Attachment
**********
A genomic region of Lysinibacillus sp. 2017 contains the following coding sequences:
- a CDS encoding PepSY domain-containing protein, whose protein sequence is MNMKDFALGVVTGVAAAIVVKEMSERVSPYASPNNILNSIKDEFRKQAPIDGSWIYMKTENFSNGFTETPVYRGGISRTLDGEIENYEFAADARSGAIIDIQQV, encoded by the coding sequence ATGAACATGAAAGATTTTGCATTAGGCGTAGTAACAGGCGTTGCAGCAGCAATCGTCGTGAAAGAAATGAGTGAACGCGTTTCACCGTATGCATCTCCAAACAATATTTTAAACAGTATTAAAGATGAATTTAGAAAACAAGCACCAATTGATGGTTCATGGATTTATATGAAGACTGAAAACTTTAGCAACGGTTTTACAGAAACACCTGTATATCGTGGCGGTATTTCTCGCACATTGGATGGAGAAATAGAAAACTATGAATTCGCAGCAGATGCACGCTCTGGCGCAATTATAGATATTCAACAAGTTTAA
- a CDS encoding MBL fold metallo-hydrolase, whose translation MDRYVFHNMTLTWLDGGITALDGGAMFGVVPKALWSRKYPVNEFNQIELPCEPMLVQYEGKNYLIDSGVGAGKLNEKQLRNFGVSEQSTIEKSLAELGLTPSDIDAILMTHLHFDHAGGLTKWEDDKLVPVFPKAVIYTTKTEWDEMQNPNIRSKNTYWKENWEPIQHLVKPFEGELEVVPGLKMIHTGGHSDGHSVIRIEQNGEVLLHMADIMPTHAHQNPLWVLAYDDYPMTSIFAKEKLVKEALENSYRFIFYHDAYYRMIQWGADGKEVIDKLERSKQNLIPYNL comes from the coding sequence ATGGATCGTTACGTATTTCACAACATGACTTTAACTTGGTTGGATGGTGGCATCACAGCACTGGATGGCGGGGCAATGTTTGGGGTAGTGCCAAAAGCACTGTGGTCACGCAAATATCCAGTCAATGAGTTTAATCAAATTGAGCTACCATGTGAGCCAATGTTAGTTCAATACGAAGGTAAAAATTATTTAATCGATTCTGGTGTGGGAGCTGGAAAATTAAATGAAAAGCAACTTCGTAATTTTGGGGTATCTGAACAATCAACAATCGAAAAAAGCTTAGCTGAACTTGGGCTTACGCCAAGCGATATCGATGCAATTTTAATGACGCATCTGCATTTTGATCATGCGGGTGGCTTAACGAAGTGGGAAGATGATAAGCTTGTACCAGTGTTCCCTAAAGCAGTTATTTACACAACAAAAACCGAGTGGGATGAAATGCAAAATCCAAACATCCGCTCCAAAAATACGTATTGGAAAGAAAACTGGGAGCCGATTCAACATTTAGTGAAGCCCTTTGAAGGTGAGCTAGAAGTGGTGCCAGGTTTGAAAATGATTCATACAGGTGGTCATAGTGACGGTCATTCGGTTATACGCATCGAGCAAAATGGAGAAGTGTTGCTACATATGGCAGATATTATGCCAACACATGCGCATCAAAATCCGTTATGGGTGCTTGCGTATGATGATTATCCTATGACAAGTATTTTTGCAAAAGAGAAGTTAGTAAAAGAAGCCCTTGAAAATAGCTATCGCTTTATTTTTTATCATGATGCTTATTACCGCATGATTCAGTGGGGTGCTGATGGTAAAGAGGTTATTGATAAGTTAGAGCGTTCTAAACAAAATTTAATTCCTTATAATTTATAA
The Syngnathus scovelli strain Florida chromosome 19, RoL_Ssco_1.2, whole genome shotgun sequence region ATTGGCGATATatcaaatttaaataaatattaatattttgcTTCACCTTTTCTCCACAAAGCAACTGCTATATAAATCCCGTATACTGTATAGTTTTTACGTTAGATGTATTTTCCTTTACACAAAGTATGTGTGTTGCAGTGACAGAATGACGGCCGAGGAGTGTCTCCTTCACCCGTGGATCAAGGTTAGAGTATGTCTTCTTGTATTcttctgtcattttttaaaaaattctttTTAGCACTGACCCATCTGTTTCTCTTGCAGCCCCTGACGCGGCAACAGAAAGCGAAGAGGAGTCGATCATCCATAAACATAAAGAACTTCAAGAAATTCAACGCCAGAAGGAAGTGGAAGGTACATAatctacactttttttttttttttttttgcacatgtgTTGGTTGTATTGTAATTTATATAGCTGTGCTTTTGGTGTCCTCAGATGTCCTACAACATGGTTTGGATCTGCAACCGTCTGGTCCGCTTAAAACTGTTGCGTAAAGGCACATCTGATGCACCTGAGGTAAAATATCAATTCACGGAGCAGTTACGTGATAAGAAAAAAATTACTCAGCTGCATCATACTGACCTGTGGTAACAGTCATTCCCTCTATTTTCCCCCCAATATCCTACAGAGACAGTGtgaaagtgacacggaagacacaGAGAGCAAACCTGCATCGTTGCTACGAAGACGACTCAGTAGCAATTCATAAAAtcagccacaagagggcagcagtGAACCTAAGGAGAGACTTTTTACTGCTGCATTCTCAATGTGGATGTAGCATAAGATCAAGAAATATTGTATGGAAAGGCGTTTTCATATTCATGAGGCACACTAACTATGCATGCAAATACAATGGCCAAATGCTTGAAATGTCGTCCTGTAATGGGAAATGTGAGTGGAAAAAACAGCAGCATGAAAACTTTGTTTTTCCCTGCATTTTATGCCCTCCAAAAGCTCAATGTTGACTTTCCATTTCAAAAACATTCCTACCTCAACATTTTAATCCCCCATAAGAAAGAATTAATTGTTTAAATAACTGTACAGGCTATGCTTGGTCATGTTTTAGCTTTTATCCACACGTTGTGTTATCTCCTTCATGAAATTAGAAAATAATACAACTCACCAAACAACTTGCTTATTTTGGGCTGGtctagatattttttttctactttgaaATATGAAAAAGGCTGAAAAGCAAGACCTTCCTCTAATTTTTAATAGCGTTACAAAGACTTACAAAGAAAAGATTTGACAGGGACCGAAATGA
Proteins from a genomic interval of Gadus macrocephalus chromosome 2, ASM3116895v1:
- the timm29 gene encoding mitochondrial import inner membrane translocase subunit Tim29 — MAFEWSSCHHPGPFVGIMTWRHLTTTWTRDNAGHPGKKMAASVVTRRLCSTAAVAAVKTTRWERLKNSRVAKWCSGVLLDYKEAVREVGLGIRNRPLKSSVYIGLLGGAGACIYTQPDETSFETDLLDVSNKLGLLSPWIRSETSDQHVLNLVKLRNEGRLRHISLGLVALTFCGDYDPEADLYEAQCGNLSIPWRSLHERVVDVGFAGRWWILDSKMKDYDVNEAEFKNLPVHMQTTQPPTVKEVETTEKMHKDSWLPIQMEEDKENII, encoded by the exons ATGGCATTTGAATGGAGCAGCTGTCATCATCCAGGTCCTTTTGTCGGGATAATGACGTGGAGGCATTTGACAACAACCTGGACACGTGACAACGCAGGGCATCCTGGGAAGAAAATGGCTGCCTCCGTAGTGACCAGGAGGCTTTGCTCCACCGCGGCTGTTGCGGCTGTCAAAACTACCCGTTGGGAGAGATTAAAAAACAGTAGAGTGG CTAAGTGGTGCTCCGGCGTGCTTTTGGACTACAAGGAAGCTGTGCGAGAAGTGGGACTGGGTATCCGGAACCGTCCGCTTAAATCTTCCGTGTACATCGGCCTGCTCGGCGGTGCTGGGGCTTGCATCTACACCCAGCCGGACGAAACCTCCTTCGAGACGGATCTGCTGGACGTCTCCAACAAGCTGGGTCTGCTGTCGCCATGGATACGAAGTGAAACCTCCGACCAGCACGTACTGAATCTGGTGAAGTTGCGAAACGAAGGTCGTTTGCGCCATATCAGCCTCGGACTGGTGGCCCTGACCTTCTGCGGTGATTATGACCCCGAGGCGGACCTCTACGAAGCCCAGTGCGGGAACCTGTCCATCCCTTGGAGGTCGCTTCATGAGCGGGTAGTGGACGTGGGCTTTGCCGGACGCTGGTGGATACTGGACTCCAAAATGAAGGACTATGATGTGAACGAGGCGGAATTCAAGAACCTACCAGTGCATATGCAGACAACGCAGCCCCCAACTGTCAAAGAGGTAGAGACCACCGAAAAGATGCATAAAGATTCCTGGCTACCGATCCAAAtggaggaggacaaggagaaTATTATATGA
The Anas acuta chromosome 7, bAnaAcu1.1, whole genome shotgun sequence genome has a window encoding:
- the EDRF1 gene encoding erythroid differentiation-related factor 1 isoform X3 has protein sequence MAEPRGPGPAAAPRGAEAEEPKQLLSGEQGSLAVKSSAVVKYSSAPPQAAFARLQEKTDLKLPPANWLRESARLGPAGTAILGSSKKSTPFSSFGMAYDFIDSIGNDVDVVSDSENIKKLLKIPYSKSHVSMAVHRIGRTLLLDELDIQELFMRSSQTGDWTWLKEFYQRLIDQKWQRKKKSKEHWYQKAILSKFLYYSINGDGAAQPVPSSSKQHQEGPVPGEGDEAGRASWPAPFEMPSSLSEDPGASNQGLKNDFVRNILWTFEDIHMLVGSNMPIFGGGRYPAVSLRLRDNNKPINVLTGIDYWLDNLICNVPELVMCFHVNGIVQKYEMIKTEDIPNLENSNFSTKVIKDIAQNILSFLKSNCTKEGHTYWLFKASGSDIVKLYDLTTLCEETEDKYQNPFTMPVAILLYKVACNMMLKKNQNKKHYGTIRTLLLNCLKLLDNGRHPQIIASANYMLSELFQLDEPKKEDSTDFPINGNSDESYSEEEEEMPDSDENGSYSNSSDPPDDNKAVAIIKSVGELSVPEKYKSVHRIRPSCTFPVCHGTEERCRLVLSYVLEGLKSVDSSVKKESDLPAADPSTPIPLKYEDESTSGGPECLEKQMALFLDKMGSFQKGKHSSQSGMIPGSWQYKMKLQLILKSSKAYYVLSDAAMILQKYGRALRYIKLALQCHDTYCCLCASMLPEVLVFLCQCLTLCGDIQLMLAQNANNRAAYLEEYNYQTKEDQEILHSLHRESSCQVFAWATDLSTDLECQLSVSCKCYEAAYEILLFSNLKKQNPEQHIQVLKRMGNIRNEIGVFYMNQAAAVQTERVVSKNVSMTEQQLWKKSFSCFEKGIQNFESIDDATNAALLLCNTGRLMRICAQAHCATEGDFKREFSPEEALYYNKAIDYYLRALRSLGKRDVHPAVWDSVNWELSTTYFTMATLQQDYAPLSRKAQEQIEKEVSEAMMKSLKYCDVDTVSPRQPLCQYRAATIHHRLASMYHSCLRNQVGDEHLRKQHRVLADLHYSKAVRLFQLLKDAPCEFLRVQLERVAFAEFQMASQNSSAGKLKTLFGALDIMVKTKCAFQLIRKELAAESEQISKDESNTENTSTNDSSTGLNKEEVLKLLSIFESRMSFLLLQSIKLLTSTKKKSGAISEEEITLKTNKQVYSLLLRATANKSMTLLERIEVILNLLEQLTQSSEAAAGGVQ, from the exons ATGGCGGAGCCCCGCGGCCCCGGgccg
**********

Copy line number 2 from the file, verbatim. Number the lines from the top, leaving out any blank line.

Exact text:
- a CDS encoding PepSY domain-containing protein, whose protein sequence is MNMKDFALGVVTGVAAAIVVKEMSERVSPYASPNNILNSIKDEFRKQAPIDGSWIYMKTENFSNGFTETPVYRGGISRTLDGEIENYEFAADARSGAIIDIQQV, encoded by the coding sequence ATGAACATGAAAGATTTTGCATTAGGCGTAGTAACAGGCGTTGCAGCAGCAATCGTCGTGAAAGAAATGAGTGAACGCGTTTCACCGTATGCATCTCCAAACAATATTTTAAACAGTATTAAAGATGAATTTAGAAAACAAGCACCAATTGATGGTTCATGGATTTATATGAAGACTGAAAACTTTAGCAACGGTTTTACAGAAACACCTGTATATCGTGGCGGTATTTCTCGCACATTGGATGGAGAAATAGAAAACTATGAATTCGCAGCAGATGCACGCTCTGGCGCAATTATAGATATTCAACAAGTTTAA